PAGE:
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A study commentary on Leviticus

Author: John D Currid
Publisher: Darlington, England ; Webster, New York : Evangelical Press, 2004.
Series: EP study commentary.
Edition/Format:   Book : English
Database:WorldCat
Summary:
Leviticus used to be the first book of the Bible read and studied by children in the synagogue. In the church, it is perhaps the last one read, if it is ever given any attention at all. One of the reasons that the book of Leviticus is so little studied in the church is a lack of understanding about the relevance of the literature to the New Testament Christian. What do all these legislative texts in the Pentateuch  Read more...
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Genre/Form: Commentaries
Material Type: Internet resource
Document Type: Book, Internet Resource
All Authors / Contributors: John D Currid
ISBN: 0852345763 9780852345764
OCLC Number: 58731542
Description: 398 pages ; 23 cm.
Contents: Introductory matters --
The name of the book --
The structure of the book --
Authorship and dating: hermeneutics of suspicion --
Leviticus and the New Testament --
Laws of the offerings (Leviticus 1:1-7:38) --
The burnt offering (1:1-17) --
The grain offerings (2:1-16) --
The peace offerings (3:1-17) --
The sin offerings (4:1-35) --
Special cases of the sin offering (5:1-13) --
The guilt offering (5:14-6:7) --
Priestly duties in the offerings (6:8-7:10) --
The peace offerings (7:11-21) --
Command not to eat fat and blood (7:22-27) --
The priestly portion (7:28-38) --
Consecration of the priesthood (Leviticus 8:1-10:20) --
Installation of the priesthood (8:1-36) --
The initial offerings of the priesthood (9:1-24) --
The sin of the priests Nadab and Abihu (10:1-7) --
Further rulers for priesthood (10:8-15) --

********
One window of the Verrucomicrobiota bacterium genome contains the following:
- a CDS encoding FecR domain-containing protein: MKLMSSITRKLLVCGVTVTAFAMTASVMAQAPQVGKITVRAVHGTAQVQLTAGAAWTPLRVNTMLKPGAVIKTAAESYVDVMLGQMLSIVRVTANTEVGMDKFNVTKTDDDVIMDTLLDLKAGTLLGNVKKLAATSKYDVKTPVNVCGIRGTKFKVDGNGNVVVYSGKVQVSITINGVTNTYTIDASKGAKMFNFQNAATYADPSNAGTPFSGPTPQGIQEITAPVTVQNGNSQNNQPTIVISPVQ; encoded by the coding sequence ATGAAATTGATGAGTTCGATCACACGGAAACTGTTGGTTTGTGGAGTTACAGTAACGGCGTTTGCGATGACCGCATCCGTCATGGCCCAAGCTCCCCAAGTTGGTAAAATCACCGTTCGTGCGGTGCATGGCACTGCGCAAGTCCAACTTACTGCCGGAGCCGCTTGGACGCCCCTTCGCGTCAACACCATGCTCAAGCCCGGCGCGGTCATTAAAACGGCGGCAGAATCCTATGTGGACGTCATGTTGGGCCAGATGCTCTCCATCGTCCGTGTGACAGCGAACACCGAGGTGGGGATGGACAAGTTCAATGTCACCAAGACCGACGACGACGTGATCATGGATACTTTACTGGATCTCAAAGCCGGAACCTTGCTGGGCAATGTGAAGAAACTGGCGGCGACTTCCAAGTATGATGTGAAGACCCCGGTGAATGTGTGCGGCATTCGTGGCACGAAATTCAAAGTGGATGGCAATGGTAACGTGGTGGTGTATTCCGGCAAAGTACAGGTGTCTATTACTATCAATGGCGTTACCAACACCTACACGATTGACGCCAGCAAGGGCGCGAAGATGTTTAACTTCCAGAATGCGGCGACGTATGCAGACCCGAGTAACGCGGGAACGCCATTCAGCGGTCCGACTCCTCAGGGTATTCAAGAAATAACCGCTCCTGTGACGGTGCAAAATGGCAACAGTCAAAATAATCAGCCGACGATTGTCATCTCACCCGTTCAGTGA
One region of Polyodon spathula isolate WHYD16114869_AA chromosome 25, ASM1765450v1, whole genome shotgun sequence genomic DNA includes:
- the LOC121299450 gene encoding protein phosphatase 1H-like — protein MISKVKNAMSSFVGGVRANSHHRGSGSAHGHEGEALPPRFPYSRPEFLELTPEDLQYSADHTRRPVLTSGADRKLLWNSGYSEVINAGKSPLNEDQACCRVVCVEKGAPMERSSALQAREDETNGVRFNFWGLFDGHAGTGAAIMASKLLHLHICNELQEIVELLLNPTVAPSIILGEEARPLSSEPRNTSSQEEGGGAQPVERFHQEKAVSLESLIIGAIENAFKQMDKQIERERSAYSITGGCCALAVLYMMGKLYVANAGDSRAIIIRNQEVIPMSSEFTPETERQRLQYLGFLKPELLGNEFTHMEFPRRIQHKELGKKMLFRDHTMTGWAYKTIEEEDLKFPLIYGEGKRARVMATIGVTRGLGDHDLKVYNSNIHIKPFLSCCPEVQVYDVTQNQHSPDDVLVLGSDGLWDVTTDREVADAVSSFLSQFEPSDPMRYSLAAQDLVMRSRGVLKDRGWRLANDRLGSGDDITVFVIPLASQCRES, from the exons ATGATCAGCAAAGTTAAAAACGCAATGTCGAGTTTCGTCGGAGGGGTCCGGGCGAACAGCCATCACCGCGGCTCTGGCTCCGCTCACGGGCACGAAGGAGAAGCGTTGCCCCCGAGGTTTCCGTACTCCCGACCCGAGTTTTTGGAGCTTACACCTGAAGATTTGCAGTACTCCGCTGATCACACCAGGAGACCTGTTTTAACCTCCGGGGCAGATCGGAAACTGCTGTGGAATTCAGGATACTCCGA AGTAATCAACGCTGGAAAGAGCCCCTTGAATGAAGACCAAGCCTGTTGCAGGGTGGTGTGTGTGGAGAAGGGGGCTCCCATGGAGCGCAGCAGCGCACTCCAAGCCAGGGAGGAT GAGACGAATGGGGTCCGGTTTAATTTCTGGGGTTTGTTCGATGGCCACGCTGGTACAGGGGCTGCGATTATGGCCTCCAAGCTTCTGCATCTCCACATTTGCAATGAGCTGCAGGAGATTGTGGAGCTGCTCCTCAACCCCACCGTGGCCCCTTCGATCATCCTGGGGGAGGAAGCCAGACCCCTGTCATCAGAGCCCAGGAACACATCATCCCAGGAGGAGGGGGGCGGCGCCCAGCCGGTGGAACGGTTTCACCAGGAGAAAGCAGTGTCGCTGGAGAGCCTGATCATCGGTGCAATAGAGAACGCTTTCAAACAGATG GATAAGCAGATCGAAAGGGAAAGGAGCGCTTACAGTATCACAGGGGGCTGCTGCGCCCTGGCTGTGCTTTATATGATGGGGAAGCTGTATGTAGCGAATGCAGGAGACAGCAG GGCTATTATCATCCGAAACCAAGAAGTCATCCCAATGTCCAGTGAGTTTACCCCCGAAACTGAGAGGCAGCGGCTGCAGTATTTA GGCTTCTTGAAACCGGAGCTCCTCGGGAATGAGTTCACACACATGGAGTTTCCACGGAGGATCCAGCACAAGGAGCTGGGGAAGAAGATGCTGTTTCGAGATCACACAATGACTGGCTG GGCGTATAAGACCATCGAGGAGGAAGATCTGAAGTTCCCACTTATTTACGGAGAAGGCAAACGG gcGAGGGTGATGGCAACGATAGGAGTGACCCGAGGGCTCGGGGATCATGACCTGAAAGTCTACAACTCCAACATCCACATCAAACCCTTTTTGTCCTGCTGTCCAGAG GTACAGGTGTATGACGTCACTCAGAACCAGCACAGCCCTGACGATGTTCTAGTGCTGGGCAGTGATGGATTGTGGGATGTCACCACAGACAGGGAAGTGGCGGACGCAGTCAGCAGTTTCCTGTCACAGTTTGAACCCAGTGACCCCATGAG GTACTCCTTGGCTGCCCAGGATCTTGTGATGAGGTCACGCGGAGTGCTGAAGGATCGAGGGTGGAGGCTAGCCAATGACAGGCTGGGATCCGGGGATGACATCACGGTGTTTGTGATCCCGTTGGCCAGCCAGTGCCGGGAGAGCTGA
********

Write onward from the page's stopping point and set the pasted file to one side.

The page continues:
Another priestly error? (10:16-20) --
The Cleanliness Code (Leviticus 11:1-15:33) --
The Kashrut or dietary laws (11:1-23) --
Touching the unclean (11:24-47) --
Cleanliness after childbirth (12:1-8) --
Initial tests for infectious skin diseases (13:1-8) --
Chronic skin diseases (13:9-17) --
Secondary conditions developing into skin infections (13:18-46) --
Laws concerning mould (13:47-59) --
Laws of cleansing a person with a skin disease (14:1-32) --
Laws for the infected house (14:33-57) --
Discharges that reflect impurity (15:1-33) --
The Day of Atonement (Leviticus 16:1-34) --
Yom Kippur (16:1-34) --
The Code of Holiness (Leviticus 17:1-26:46) --
Laws regarding animal blood (17:1-16) --
Laws concerning sexual immorality (18:1-30) --
Sundry laws for holy living (19:1-18) --
Further states of holiness (19:19-37) --
Capital offences and other serious crime (20:1-27) --
Priestly rules of holiness (21:16-24) --
Physical defects among the priesthood (21:16-24) --
Exhortation to the priesthood (22:1-9) --
Eating the holy gifts (22:10-16) --
Rules for animal sacrifice (22:17-33) --
Laws of the feasts (23:1-44) --
Lamp and bread of the sanctuary (24:1-9) --
The blasphemer (24:10-23) --
The Sabbath year and the year of jubilee (25:1-22) --
Laws of redemption (25:23-55) --
Blessings of obedience (26:1-13) --
Curses for obedience (26:14-39) --
Repentance (26:40-46) --
Laws of the vow (Leviticus 27:1-34) --
Vows of the sanctuary (27:1-34)
Series Title: EP study commentary.
Responsibility: John D. Currid.

Abstract:

Leviticus used to be the first book of the Bible read and studied by children in the synagogue. In the church, it is perhaps the last one read, if it is ever given any attention at all. One of the reasons that the book of Leviticus is so little studied in the church is a lack of understanding about the relevance of the literature to the New Testament Christian. What do all these legislative texts in the Pentateuch have to do with life in the church? The book of Leviticus is indispensable for teaching the Christian the depth and heinousness of human sinfulness. The chasm that separates a holy God from an unholy humanity stems from this pervasive iniquity. Yet Leviticus holds out a promise that mankind can be made right with God and live according to his statutes. It truly underscores the love of God for his people, and that he has a plan of salvation for them. But one also realizes that the sacrificial system of Leviticus is insufficient and cannot make people right with God. It points out that something greater is needed. It demands a final atonement. Thus, more than any other book of the Old Testament, Leviticus foreshadows and adumbrates the coming of the Messiah and his wondrous work of atonement. - Publisher.

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